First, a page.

Counter-offers in the Formation of Binding Contracts-What You Should Know


I am occasionally contacted by employees who have attempted to negotiate a contract of employment but difficulties have arisen and they want to sue for breach of contract.

The first thing that needs to be addressed, however, is whether a binding, enforceable contract has been entered into between the employee and the employer with whom he is negotiating.

It is not always crystal clear.

Let’s take a look at how binding contracts come into existence, shall we?

In order to form a binding contract you need three things:

  1. Agreement
  2. Consideration
  3. Intention to form legal relations

In assessing whether agreement has been reached between the parties the role of counter-offers is an important one..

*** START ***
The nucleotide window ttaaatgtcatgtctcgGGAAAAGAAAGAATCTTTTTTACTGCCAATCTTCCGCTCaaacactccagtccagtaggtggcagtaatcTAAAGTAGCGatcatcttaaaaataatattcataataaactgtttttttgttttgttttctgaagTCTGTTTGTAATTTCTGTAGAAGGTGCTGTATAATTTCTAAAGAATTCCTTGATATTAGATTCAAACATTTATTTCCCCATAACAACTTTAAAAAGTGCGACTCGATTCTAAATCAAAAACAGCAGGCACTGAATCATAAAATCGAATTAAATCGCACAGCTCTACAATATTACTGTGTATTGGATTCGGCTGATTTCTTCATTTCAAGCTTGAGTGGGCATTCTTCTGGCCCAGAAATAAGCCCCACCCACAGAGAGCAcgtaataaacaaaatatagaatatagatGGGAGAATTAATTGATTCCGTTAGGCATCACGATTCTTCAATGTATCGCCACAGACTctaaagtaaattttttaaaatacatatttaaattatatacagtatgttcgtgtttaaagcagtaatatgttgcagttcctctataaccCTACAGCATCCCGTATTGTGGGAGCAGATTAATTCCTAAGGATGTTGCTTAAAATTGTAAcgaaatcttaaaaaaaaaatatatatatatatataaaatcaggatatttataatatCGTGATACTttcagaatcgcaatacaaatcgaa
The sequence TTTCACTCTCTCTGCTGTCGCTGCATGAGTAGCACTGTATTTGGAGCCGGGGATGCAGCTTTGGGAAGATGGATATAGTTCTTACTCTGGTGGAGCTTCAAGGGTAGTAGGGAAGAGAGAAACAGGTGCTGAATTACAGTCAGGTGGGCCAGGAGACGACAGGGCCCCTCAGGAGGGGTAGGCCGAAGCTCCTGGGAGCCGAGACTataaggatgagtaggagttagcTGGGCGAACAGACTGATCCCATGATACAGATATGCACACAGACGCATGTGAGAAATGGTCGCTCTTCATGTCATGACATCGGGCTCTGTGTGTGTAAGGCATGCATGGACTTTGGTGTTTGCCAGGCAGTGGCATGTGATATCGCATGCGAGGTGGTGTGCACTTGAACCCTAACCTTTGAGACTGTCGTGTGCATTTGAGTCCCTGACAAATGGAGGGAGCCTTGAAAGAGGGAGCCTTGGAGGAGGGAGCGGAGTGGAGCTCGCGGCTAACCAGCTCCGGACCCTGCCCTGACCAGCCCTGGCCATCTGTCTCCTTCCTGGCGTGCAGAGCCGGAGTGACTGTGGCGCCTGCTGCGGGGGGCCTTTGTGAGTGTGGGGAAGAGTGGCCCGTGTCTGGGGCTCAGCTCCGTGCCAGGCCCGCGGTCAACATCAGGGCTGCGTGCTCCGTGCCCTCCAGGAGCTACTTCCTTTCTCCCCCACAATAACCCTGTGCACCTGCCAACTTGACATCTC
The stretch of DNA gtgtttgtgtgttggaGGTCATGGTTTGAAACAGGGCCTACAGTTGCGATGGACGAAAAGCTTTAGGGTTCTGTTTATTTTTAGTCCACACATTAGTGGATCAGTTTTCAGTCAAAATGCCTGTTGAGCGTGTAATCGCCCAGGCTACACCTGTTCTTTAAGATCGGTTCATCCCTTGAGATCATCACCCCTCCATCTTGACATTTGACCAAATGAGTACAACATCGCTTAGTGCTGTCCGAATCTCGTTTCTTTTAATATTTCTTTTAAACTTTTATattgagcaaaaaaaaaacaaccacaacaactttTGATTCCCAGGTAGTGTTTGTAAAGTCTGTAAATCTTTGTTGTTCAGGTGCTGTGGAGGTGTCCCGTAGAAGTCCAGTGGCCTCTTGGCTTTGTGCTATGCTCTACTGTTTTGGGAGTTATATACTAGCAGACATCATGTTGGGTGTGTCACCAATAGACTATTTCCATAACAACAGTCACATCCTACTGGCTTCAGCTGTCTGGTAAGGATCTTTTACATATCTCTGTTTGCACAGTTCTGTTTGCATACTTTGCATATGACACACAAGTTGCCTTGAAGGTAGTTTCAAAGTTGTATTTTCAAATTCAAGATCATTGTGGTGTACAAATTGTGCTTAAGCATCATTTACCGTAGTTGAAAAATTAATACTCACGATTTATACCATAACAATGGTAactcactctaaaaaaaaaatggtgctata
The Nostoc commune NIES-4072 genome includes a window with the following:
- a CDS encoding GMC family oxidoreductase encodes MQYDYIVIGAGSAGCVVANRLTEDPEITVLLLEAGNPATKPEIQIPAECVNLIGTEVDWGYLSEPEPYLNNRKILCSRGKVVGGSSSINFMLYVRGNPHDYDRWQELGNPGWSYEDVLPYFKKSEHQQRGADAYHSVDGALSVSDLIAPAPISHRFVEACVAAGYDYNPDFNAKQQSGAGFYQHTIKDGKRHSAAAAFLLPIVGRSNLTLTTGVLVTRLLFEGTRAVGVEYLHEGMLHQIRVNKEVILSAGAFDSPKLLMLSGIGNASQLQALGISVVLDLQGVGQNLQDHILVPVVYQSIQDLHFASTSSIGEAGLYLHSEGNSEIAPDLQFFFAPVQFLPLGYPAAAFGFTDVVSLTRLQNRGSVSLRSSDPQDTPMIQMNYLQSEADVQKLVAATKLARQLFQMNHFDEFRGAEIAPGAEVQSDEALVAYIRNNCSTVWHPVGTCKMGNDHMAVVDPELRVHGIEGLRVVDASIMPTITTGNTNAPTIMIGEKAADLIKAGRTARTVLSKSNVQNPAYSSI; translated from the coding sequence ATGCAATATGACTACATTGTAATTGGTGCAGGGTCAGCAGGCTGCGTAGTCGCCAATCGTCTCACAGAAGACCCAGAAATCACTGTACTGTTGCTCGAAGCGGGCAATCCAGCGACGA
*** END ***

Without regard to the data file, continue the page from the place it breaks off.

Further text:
For agreement to be reached an offer must be made and the offer should be clear and unambiguous as to the terms on which the offeror is willing to contract.

If statements are made in negotiations but are not intended to conclude in a contract these statements are called ‘an invitation to treat’.


Acceptance is a final and unequivocal expression of agreement to the terms offered.If the offeree intends acceptance of the offer he must communicate this acceptance to the offeror.


Counter-offers can muddy the waters, however, because if the response by the offeree is not a clear and unconditional acceptance of the offer the response may be considered a counter-offer which in turn may be accepted or ignored by the offeror.

If an offer is met with a counter-offer this has the effect of rejecting the original offer. And if the counter-offer is refused the initial offer cannot now be accepted.


You need to be careful in any negotiations you enter into, whether in negotiating a contract of employment or any other contract, and be clear as to whether you are making a counter-offer or merely seeking further information or clarification about the terms of the offer.

You can learn more about contract law in Ireland here.